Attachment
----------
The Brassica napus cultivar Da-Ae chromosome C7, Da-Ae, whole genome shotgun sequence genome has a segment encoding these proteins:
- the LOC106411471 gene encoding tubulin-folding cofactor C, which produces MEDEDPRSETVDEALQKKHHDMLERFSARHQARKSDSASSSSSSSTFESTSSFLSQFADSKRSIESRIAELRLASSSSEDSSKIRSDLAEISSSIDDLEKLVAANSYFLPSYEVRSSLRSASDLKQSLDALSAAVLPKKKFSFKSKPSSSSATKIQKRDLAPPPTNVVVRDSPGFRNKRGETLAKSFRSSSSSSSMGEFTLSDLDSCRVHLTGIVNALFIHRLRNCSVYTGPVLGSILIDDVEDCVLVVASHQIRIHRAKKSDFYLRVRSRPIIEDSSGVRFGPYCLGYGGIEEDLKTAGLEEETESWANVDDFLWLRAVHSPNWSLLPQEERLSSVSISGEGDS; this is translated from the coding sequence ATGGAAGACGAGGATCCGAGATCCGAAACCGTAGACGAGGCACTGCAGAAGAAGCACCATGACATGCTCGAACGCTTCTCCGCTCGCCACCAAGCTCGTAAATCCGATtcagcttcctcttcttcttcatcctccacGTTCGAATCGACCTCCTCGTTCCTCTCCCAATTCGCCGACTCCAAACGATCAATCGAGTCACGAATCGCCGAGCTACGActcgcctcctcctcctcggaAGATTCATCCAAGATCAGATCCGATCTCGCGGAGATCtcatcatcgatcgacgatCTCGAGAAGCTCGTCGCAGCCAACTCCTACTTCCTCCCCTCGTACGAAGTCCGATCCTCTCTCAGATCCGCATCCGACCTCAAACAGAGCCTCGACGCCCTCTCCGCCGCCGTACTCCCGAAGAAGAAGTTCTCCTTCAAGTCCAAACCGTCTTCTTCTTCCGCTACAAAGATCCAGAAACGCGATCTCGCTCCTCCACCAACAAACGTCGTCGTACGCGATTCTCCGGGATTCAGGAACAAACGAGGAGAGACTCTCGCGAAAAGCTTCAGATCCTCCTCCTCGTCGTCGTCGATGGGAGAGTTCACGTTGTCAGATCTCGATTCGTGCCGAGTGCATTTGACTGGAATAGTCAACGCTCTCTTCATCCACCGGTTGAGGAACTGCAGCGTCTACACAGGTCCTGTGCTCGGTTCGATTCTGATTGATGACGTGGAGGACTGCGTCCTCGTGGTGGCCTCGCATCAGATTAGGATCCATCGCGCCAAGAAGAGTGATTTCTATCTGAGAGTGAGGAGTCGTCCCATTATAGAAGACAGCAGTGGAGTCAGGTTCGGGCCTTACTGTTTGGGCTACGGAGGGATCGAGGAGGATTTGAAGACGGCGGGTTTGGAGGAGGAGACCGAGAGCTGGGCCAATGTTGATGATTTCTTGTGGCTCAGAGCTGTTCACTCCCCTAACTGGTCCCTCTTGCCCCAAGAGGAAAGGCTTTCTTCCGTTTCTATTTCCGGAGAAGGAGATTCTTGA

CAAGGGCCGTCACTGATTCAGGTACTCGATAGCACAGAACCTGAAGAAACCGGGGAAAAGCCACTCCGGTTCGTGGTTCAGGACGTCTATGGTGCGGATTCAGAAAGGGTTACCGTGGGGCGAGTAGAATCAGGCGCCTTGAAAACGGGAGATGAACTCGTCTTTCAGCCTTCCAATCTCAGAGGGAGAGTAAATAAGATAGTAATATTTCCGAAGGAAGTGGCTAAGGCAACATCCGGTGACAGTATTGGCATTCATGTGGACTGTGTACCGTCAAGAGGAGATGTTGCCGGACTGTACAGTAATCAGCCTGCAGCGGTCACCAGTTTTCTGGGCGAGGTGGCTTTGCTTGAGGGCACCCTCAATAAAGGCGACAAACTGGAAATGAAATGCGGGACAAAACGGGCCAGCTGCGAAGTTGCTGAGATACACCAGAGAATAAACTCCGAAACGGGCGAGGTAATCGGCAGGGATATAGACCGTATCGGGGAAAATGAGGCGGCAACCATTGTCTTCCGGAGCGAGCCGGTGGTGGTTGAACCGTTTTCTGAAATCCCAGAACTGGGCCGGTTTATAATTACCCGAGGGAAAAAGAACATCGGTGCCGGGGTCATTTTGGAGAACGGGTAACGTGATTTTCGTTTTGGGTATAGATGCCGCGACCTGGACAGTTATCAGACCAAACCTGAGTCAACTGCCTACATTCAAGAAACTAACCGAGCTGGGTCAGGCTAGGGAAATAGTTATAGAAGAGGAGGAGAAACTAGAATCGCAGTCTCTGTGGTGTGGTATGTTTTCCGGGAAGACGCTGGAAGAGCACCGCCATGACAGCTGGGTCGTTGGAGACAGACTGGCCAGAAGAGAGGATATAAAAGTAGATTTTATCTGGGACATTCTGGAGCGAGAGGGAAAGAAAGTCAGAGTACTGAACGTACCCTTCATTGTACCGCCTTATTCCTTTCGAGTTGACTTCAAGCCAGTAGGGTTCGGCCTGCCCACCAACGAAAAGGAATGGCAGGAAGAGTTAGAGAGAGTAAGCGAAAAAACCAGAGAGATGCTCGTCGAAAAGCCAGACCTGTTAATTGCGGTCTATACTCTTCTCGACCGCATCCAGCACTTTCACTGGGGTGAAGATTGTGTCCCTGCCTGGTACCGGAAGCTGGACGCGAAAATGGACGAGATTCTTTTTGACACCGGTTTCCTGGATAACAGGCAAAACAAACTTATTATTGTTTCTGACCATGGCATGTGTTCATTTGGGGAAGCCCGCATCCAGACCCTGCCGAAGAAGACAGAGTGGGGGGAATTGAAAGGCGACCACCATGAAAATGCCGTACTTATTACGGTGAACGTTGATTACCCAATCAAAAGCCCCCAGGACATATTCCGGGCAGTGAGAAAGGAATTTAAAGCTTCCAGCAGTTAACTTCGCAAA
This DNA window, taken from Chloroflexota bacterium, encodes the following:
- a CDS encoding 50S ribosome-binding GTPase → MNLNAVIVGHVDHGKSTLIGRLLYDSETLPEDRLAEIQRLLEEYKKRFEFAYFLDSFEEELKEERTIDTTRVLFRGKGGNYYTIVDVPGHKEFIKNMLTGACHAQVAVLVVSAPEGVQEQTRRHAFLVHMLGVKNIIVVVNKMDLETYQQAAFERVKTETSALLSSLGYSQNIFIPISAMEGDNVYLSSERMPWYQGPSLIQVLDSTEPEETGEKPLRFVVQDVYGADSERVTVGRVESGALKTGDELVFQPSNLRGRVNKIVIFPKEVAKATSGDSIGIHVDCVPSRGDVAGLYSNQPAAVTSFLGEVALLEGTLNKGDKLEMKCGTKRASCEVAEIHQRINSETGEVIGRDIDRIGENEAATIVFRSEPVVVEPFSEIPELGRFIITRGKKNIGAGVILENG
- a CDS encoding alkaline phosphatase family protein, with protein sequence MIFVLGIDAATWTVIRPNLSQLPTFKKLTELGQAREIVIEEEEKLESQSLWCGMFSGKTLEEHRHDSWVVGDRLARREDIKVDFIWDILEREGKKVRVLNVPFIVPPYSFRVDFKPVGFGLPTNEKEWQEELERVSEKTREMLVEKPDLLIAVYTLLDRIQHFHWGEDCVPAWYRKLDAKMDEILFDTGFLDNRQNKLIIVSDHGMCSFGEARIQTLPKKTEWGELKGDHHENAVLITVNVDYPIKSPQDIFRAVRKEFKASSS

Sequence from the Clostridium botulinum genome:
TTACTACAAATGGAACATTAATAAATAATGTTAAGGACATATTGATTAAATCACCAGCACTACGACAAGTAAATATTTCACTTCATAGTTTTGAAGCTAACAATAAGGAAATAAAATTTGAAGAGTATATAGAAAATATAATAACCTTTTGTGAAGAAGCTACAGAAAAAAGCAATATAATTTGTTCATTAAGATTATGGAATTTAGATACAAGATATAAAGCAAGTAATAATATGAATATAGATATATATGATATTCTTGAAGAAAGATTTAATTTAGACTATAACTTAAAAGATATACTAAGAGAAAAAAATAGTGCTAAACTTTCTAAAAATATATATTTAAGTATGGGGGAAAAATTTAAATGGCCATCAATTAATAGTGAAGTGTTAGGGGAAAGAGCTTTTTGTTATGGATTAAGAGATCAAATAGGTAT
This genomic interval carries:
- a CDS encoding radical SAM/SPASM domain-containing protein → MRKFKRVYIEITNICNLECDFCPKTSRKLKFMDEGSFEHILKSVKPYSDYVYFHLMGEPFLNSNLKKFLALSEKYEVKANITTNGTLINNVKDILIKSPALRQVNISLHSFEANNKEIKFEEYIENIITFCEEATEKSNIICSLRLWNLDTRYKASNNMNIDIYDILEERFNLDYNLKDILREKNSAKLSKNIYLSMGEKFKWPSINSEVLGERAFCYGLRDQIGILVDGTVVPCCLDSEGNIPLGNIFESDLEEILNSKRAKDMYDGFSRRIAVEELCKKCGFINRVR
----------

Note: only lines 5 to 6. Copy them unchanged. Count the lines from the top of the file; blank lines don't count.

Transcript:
- a CDS encoding 50S ribosome-binding GTPase → MNLNAVIVGHVDHGKSTLIGRLLYDSETLPEDRLAEIQRLLEEYKKRFEFAYFLDSFEEELKEERTIDTTRVLFRGKGGNYYTIVDVPGHKEFIKNMLTGACHAQVAVLVVSAPEGVQEQTRRHAFLVHMLGVKNIIVVVNKMDLETYQQAAFERVKTETSALLSSLGYSQNIFIPISAMEGDNVYLSSERMPWYQGPSLIQVLDSTEPEETGEKPLRFVVQDVYGADSERVTVGRVESGALKTGDELVFQPSNLRGRVNKIVIFPKEVAKATSGDSIGIHVDCVPSRGDVAGLYSNQPAAVTSFLGEVALLEGTLNKGDKLEMKCGTKRASCEVAEIHQRINSETGEVIGRDIDRIGENEAATIVFRSEPVVVEPFSEIPELGRFIITRGKKNIGAGVILENG
- a CDS encoding alkaline phosphatase family protein, with protein sequence MIFVLGIDAATWTVIRPNLSQLPTFKKLTELGQAREIVIEEEEKLESQSLWCGMFSGKTLEEHRHDSWVVGDRLARREDIKVDFIWDILEREGKKVRVLNVPFIVPPYSFRVDFKPVGFGLPTNEKEWQEELERVSEKTREMLVEKPDLLIAVYTLLDRIQHFHWGEDCVPAWYRKLDAKMDEILFDTGFLDNRQNKLIIVSDHGMCSFGEARIQTLPKKTEWGELKGDHHENAVLITVNVDYPIKSPQDIFRAVRKEFKASSS